How to Tell if You Have Early Labor Pains

by Ling Tong - Date: 2008-10-01 - Word Count: 508 Share This!

When you are nearing the end of your pregnancy, you will likely have many aches and pains and you think that each one is the beginning of labor. Some early labor pains are not labor at all, but false labor, which is called Braxton-Hicks contractions. They do start off in the same way as labor pains in that they feel like hard menstrual cramps, but they do not intensify and eventually stop. The early signs of labor vary from one woman to another, but most report that they do have crampy pains very similar to menstrual cramps that do start to get more painful and closer together.


During labor, the muscles of the womb start to contract to push the baby through the birth canal. They start in the upper portion of the uterus causing this part of the uterus to become tight and thicker. Generally, women report the feeling of a dull aching pain in their lower back and say they do not even realize it is the start of labor because they have no pain in their stomach. It is also possible to have aches and pains in your sides or even your thighs. The contractions occur in waves and could be 10 or 15 minutes apart at first, which is why many women don't even realize that this is what they have been waiting for. Even in early labor, if you place your hand on your stomach you will feel that it is really tight and tense.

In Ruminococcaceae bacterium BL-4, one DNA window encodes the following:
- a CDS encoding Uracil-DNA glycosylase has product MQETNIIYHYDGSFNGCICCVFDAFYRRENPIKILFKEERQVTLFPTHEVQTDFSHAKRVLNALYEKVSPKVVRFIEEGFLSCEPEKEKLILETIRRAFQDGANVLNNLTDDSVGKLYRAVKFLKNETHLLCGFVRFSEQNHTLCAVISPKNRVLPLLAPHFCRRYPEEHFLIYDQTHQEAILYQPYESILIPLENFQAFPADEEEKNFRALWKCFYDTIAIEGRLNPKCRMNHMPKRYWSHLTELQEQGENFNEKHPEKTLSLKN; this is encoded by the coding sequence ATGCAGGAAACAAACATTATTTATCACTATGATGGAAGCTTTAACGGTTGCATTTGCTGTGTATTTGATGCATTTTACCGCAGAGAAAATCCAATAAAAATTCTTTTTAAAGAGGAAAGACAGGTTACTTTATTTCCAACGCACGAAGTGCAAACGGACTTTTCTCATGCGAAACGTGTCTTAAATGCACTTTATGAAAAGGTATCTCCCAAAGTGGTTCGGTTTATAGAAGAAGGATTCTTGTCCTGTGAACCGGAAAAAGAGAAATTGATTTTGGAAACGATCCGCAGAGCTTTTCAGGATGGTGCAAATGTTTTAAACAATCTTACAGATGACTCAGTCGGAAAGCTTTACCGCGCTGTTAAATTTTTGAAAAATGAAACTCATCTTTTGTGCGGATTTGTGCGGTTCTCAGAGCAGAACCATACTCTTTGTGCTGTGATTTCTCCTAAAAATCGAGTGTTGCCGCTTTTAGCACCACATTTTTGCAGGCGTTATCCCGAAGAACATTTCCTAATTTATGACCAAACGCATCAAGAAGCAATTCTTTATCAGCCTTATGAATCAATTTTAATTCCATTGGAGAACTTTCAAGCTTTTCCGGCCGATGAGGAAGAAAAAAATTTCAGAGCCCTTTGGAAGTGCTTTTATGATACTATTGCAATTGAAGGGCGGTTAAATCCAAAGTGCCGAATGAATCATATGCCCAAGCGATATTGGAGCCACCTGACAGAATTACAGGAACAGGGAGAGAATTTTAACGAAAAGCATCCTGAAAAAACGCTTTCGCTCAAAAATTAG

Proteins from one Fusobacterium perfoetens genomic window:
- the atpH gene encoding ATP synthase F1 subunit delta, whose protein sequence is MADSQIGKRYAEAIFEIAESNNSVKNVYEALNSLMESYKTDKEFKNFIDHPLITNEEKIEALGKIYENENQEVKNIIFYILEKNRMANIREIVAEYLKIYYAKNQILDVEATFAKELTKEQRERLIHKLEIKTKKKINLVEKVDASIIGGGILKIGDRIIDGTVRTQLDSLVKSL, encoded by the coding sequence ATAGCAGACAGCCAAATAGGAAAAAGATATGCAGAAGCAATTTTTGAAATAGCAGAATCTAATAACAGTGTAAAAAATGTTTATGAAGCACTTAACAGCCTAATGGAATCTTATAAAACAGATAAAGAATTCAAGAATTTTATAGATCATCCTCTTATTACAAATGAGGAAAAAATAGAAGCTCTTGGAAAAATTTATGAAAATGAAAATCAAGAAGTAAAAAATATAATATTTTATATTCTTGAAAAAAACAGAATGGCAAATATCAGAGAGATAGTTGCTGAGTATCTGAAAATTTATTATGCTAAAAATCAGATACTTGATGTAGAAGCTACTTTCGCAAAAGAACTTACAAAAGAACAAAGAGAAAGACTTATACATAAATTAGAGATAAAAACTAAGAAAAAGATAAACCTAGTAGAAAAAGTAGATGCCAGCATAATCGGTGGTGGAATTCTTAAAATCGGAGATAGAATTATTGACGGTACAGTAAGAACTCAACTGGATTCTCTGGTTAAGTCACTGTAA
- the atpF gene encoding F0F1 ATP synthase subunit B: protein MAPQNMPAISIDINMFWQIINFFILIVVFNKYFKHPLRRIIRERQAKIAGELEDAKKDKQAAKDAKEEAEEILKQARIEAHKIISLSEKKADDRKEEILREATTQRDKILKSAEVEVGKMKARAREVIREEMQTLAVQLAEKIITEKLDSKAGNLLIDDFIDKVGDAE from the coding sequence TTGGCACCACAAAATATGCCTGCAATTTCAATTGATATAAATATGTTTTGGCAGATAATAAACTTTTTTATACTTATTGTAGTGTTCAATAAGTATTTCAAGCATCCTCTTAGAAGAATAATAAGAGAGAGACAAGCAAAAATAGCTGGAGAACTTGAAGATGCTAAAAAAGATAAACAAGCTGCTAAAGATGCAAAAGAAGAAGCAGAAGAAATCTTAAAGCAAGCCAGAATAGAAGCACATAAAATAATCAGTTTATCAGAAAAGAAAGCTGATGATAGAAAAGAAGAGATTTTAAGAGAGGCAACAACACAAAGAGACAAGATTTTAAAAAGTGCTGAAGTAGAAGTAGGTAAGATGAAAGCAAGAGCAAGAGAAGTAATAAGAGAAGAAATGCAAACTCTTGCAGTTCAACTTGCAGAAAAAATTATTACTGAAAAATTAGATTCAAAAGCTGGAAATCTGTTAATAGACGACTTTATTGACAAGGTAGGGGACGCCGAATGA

The contractions occur and then you have a period of relief from the pain. In order to time the period between contractions, you start timing when the contraction stops and stop when another contraction begins. If you are truly in the early stages of labour, this time period will become shorter and shorter. You can also time the duration of the contraction to see how long it lasts. As the space between the contractions decrease, the duration of the contractions increase.


Doctors will tell you that when you find your contractions lasting for one minute and occurring five minutes apart, then it is time for you to call your doctor and to go to the hospital. Your water may or may not have broken and you probably didn't notice that the mucous plug has been released from the cervix. However these are questions that you doctor will ask. Leave yourself plenty of time to get to the hospital, but if you are a new mother you can probably delay this until the contractions become so intense that you find it difficult to breathe through them.


There are stages of labor, just as there are stages of pregnancy. In the early stage, the cervix is just starting to dilate. This first stage can last for many hours until the cervix is completely dilated. First time mothers usually have a longer first stage of labor than they will with subsequent births. The second stage is much shorter and ends with the third stage, which is the birth of the baby.

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